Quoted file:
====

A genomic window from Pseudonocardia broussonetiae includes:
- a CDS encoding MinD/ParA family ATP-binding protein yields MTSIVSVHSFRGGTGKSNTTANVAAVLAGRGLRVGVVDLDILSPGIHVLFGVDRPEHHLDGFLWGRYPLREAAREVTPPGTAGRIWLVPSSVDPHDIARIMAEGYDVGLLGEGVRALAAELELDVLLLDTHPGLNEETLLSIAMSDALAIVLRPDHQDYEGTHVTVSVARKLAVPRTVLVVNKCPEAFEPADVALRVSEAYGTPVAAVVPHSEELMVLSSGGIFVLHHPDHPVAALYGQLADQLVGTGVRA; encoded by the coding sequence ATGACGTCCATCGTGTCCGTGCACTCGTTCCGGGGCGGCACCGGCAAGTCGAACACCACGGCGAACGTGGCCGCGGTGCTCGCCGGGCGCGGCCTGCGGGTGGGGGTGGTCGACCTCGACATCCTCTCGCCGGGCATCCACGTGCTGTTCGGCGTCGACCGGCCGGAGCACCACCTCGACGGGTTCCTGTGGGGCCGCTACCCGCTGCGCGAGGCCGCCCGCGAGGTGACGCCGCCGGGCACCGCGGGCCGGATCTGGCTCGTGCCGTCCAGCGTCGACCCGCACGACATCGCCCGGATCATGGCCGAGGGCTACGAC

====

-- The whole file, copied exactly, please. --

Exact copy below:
A genomic window from Pseudonocardia broussonetiae includes:
- a CDS encoding MinD/ParA family ATP-binding protein yields MTSIVSVHSFRGGTGKSNTTANVAAVLAGRGLRVGVVDLDILSPGIHVLFGVDRPEHHLDGFLWGRYPLREAAREVTPPGTAGRIWLVPSSVDPHDIARIMAEGYDVGLLGEGVRALAAELELDVLLLDTHPGLNEETLLSIAMSDALAIVLRPDHQDYEGTHVTVSVARKLAVPRTVLVVNKCPEAFEPADVALRVSEAYGTPVAAVVPHSEELMVLSSGGIFVLHHPDHPVAALYGQLADQLVGTGVRA; encoded by the coding sequence ATGACGTCCATCGTGTCCGTGCACTCGTTCCGGGGCGGCACCGGCAAGTCGAACACCACGGCGAACGTGGCCGCGGTGCTCGCCGGGCGCGGCCTGCGGGTGGGGGTGGTCGACCTCGACATCCTCTCGCCGGGCATCCACGTGCTGTTCGGCGTCGACCGGCCGGAGCACCACCTCGACGGGTTCCTGTGGGGCCGCTACCCGCTGCGCGAGGCCGCCCGCGAGGTGACGCCGCCGGGCACCGCGGGCCGGATCTGGCTCGTGCCGTCCAGCGTCGACCCGCACGACATCGCCCGGATCATGGCCGAGGGCTACGAC